I listened to two conversations as divulged by Bunye on that fateful day. Have a listen to GMA asking for the one million vote lead and the mention of one, Benjamin Abalos in the conversation with Virgilio Garcillano:

On his first CDROM was the alleged conversation between PGMA and Ruado:

GMA talks to Garcillano about Abalos (MP3)

On his second CDROM was the following conversation between PGMA and Garcillano which Bunye claimed was faked or spliced from unrelated recordings:

GMA talks to Bong Ruado? (MP3)

Bunye was actually reacting to a radio broadcast earlier that day of the tapes on a local AM station. Had he not reacted the Hello Garci scandal might never have happened at all since the Public would not have given the recordings a second hearing if their revelation only came from persons closely associated with Joseph Estrada. But coming from the Press Secretary, the whole story got legs. And it's been running ever since.


Senator Biazon Sums Up Garci Investigations

SENATOR RODOLFO BIAZON deserves the thanks of his countrymen for his stewardship of the Senate National Defense Committee investigating the Hello Garci wiretapping scandal. It can now be said with a high degree of certainty that the Intelligence Services of the AFP (ISAFP) was illegally engaged in wiretapping activities amounting to POLITICAL ESPIONAGE in the months before the May, 2004 Presidential elections, which was won by Gloria Macapagal Arroyo in a long-controverted election.

Here are some Selected Philippine Commentaries on the Hello Garci Case

WHERE IT GOES FROM HERE...The hapless Filipinos are once more the victim of a peculiar kind of blindness which prevents them from seeing what is right in front of their noses.

In this case, even Bunye was subject of this infirmity, for he was focussed on the apparent violation of a different set of laws, the Omnibus Election Code, that the content of the Garci recordings have always suggested.

But it is precisely that content which is "forbidden fruit" from a Constitutional viewpoint, where the Bill of Rights clearly states,

Section 3. (1) The privacy of communication and correspondence shall be inviolable except upon lawful order of the court, or when public safety or order requires otherwise, as prescribed by law. (2) Any evidence obtained in violation of this or the preceding section shall be inadmissible for any purpose in any proceeding.

The various generalities in the Constitution are seamlessly addressed by the 1965 law crafted by then Senator Lorenzo Tanada, RA 4200 The Antiwiretapping Law. Although new laws like the Anti Money Laundering Act and the Human Security Act expand upon RA 4200, any legislation arising from Congressional investigations in the Hello Garci Wiretapping case and ZTE National Broadband Network, ought to fully appreciate the masterpiece of English Composition as Law that the Antiwiretapping Act represents. It was suggested by Rudy Salalima of Globe Telecommunications that RA 4200 be amended to "modernize" it and take into account certain technological developments that radically alter the civil liberties battleground.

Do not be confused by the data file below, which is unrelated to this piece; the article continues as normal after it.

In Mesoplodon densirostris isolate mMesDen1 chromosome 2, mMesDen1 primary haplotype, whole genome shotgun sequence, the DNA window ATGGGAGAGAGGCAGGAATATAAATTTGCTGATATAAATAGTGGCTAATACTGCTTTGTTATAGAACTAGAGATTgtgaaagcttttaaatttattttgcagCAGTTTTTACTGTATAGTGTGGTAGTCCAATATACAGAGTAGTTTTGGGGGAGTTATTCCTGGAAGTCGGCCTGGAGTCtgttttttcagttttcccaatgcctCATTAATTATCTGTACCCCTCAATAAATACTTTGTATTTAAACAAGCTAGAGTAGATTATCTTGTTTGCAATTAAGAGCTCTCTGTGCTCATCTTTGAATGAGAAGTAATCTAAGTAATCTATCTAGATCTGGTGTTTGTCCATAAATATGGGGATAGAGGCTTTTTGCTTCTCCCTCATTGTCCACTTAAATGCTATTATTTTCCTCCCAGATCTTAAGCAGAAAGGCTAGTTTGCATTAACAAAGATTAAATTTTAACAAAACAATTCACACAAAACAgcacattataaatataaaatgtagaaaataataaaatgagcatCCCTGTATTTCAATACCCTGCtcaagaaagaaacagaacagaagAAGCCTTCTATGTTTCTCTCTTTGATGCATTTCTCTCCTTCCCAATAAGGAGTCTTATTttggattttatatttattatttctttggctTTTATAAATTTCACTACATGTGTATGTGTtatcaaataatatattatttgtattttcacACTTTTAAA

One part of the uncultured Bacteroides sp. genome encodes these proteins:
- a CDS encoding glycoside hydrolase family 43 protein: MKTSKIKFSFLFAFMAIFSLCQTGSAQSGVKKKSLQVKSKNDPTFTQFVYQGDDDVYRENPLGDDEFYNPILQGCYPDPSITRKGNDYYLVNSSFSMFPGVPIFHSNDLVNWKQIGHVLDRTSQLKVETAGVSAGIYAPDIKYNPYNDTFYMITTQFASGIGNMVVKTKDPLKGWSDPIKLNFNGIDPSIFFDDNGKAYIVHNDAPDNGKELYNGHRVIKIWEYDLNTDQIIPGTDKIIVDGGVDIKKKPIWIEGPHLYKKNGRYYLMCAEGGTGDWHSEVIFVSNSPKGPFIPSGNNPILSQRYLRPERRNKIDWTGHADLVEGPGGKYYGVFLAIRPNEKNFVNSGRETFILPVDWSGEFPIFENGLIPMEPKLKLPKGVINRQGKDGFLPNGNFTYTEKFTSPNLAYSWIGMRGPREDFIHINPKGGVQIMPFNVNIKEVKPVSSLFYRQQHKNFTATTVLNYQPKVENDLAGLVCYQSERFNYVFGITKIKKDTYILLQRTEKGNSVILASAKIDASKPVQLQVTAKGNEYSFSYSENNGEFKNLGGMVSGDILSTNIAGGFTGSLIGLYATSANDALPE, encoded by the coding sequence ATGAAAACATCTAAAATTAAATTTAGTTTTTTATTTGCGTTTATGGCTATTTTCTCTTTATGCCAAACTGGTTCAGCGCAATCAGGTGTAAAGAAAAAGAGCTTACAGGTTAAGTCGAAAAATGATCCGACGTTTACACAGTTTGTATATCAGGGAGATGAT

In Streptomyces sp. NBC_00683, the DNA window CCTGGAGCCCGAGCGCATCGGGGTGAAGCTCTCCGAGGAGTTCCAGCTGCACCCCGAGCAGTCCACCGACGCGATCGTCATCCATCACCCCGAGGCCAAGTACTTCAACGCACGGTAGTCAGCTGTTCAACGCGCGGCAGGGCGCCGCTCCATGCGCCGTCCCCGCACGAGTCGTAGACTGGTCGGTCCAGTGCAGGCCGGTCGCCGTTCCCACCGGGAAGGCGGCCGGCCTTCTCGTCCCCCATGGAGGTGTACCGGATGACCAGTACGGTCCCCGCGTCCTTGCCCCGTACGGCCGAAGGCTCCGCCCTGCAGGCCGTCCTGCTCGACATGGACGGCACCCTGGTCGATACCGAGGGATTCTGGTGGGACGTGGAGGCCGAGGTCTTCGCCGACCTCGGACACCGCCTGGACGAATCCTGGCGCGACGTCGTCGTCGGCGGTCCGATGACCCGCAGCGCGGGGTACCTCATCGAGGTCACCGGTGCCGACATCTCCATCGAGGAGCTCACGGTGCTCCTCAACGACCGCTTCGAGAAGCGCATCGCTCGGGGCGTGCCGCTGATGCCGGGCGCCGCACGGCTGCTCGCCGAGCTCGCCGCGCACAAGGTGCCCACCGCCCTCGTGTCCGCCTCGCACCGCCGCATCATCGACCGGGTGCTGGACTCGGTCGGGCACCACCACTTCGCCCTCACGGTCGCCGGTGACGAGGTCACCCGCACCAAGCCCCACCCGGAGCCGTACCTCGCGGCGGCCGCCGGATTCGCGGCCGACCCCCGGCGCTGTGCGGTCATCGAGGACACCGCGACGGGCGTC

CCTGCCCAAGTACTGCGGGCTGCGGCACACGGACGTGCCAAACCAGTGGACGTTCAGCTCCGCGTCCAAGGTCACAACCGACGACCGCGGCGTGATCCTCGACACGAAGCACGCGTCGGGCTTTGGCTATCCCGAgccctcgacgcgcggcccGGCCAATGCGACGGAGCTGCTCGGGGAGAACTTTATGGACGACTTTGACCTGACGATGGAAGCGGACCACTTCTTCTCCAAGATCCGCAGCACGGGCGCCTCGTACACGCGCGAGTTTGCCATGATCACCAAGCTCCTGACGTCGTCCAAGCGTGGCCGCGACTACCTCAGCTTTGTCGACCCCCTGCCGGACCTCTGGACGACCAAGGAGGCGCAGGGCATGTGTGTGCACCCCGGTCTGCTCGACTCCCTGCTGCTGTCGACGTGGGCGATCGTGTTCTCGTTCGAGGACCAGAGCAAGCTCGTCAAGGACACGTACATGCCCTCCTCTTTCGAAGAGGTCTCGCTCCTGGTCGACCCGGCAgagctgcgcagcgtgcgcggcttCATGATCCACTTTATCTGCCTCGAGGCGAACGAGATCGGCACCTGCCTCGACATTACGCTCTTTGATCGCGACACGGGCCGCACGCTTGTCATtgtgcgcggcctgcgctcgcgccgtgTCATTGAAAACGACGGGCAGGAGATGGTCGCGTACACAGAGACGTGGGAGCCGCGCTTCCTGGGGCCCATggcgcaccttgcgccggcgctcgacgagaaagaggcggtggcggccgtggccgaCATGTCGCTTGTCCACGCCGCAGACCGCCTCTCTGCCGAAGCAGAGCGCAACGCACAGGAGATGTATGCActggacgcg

I think Congress ought to be very circumspect about such amendments.

RA 4200, approved on Jose Rizal's birthday in 1965, is very short. The full text can be printed on two letter sized sheets of paper. Contrast that with the Human Security Act with ten times as many sections and fifty times longer!

I am afraid the BREVITY of R.A. 4200 will make it a natural target for volumetric expansion by our lawmakers. However it is the WIT of the law that must be preserved. Wit, not in the Comedy Club sense, but of Justice as fairness...RA 4200 is the closest thing to a poem or a mathematical theorem I have seen from the tribes of Leviticus in this Archipelago.

It consists of a mere six stanzas making illegal without Court Orders the act of eavesdropping and the use as evidence of the fruits of such acts such as recordings and transcripts.
REPUBLIC ACT NO. 4200

AN ACT TO PROHIBIT AND PENALIZE WIRE TAPPING AND OTHER RELATED VIOLATIONS OF THE PRIVACY OF COMMUNICATION, AND FOR OTHER PURPOSES

Section 1. It shall be unlawful for any person, not being authorized by all the parties to any private communication or spoken word, to tap any wire or cable, or by using any other device or arrangement, to secretly overhear, intercept, or record such communication or spoken word by using a device commonly known as a dictaphone or dictagraph or detectaphone or walkie-talkie or tape recorder, or however otherwise described: